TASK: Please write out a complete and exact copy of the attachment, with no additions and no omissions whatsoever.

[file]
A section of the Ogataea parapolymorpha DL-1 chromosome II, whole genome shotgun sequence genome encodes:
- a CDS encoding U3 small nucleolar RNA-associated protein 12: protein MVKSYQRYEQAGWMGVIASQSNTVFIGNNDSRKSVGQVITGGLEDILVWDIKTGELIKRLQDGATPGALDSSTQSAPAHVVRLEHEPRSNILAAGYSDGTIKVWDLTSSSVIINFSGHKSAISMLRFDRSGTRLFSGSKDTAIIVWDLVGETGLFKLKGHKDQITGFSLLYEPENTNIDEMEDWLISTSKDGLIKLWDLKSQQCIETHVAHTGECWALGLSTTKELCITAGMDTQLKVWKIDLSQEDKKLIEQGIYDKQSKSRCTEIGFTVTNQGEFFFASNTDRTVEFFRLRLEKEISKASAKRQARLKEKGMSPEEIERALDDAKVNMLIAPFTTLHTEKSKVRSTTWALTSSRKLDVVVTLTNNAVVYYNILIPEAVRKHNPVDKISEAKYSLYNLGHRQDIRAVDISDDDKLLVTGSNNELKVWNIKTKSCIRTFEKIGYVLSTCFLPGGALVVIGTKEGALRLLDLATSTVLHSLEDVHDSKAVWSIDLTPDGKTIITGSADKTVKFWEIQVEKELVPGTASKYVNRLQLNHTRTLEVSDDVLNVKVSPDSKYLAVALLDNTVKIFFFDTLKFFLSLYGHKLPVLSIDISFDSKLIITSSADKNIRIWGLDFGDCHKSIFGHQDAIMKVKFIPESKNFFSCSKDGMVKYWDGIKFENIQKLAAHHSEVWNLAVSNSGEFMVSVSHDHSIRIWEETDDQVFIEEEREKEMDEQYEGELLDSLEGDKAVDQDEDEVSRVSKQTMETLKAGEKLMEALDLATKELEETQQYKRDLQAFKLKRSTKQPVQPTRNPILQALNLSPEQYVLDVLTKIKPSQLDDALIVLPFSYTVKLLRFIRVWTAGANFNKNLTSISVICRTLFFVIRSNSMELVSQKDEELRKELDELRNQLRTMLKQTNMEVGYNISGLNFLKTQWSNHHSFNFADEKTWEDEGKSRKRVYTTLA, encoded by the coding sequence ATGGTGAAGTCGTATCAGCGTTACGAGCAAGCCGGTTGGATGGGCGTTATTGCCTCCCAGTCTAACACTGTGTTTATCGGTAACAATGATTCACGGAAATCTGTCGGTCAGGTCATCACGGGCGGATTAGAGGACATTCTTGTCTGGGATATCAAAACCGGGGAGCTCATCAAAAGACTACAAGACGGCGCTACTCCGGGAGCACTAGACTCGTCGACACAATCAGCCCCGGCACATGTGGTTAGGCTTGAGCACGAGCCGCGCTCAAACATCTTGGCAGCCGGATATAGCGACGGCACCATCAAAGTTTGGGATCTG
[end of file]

A section of the Ogataea parapolymorpha DL-1 chromosome II, whole genome shotgun sequence genome encodes:
- a CDS encoding U3 small nucleolar RNA-associated protein 12: protein MVKSYQRYEQAGWMGVIASQSNTVFIGNNDSRKSVGQVITGGLEDILVWDIKTGELIKRLQDGATPGALDSSTQSAPAHVVRLEHEPRSNILAAGYSDGTIKVWDLTSSSVIINFSGHKSAISMLRFDRSGTRLFSGSKDTAIIVWDLVGETGLFKLKGHKDQITGFSLLYEPENTNIDEMEDWLISTSKDGLIKLWDLKSQQCIETHVAHTGECWALGLSTTKELCITAGMDTQLKVWKIDLSQEDKKLIEQGIYDKQSKSRCTEIGFTVTNQGEFFFASNTDRTVEFFRLRLEKEISKASAKRQARLKEKGMSPEEIERALDDAKVNMLIAPFTTLHTEKSKVRSTTWALTSSRKLDVVVTLTNNAVVYYNILIPEAVRKHNPVDKISEAKYSLYNLGHRQDIRAVDISDDDKLLVTGSNNELKVWNIKTKSCIRTFEKIGYVLSTCFLPGGALVVIGTKEGALRLLDLATSTVLHSLEDVHDSKAVWSIDLTPDGKTIITGSADKTVKFWEIQVEKELVPGTASKYVNRLQLNHTRTLEVSDDVLNVKVSPDSKYLAVALLDNTVKIFFFDTLKFFLSLYGHKLPVLSIDISFDSKLIITSSADKNIRIWGLDFGDCHKSIFGHQDAIMKVKFIPESKNFFSCSKDGMVKYWDGIKFENIQKLAAHHSEVWNLAVSNSGEFMVSVSHDHSIRIWEETDDQVFIEEEREKEMDEQYEGELLDSLEGDKAVDQDEDEVSRVSKQTMETLKAGEKLMEALDLATKELEETQQYKRDLQAFKLKRSTKQPVQPTRNPILQALNLSPEQYVLDVLTKIKPSQLDDALIVLPFSYTVKLLRFIRVWTAGANFNKNLTSISVICRTLFFVIRSNSMELVSQKDEELRKELDELRNQLRTMLKQTNMEVGYNISGLNFLKTQWSNHHSFNFADEKTWEDEGKSRKRVYTTLA, encoded by the coding sequence ATGGTGAAGTCGTATCAGCGTTACGAGCAAGCCGGTTGGATGGGCGTTATTGCCTCCCAGTCTAACACTGTGTTTATCGGTAACAATGATTCACGGAAATCTGTCGGTCAGGTCATCACGGGCGGATTAGAGGACATTCTTGTCTGGGATATCAAAACCGGGGAGCTCATCAAAAGACTACAAGACGGCGCTACTCCGGGAGCACTAGACTCGTCGACACAATCAGCCCCGGCACATGTGGTTAGGCTTGAGCACGAGCCGCGCTCAAACATCTTGGCAGCCGGATATAGCGACGGCACCATCAAAGTTTGGGATCTG